Day #3: The Percy Warner Summit

I had the opportunity to do two runs while I was in Nashville, both at Percy Warner. I realized when I’d completed the first day that I’d neglected two important particulars: take a picture of the awesome Stone Gate entryway into the park and run the last .3 of a mile to the top of the park.

On day two, I took care of both of those:


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Day #2: The Percy Warner Ascent

Night falls early at base camp. The sun goes down, the human noise begins to subside, and the night sounds begin to creep.

After a long day of running, rain assembly, and general insanity I climbed into my tent at 9:10 p.m. in order to prepare for the Percy Warner Ascent on Monday. (If you’re wondering why I was a bit concerned, here’s a good description of the run.)

The park is located about 25 miles from the Nashville KOA, giving me just enough time to digest breakfast, drink a coffee and arrive at the starting point ready to go. I awoke at 5:30 a.m., chatted with my friend in London, and emerged from my tent around 7 a.m ready to go.


I reached the Stone Gate, the entrance to the park, and took off. It’s a brutal run, with about 1,100 meters of ascent and descent during the 11-mile run. There are several 10-12 percent grades, including one in the first three miles.

What makes this run so special, though, is the view you’re afforded if you can push through.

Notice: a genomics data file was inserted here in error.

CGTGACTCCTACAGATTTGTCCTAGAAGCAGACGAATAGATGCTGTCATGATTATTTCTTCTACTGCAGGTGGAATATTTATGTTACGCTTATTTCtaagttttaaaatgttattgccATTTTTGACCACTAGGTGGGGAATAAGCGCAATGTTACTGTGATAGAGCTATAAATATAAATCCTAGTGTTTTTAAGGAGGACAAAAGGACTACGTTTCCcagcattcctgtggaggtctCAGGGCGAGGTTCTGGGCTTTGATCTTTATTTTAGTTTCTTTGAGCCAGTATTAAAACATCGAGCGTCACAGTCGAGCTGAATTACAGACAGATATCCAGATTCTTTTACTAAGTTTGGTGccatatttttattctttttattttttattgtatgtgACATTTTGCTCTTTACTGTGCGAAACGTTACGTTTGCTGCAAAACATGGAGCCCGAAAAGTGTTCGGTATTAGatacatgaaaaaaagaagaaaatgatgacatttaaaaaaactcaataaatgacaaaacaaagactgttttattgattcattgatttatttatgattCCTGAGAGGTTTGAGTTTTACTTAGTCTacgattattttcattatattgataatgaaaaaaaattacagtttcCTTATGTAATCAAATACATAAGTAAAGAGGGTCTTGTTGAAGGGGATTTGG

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Day #1: Lexington to Nashville


After months of planning, I finally launched Brad’s U.S. Trail Adventure.

I awoke at 6:30 a.m., grabbed my gear, had a quick bite of breakfast with the Mom and Dad, and his the road. I had a 2-hour drive to Lexington, Kentucky where I was slated to run 6-8 miles on the Legacy Trail, a paved trail that begins at the YMCA and winds it way to the Kentucky Horse Park.

I didn’t quite get out as early as I’d hoped, a bad sign for things to come. There’s a heat wave rolling across the Midwest and South, and along with that heat comes a series of thunderous storms.

I reached the Legacy Trail head at 9:23. Much of the trail winds along the roads, hardly an interesting run. I asked some cyclists if there was a different trail head. There was, in fact, but they forgot one important direction and I chickened out after 15 minutes of searching.

I circled back to the YMCA and took off just as temperatures reached 90 degrees.


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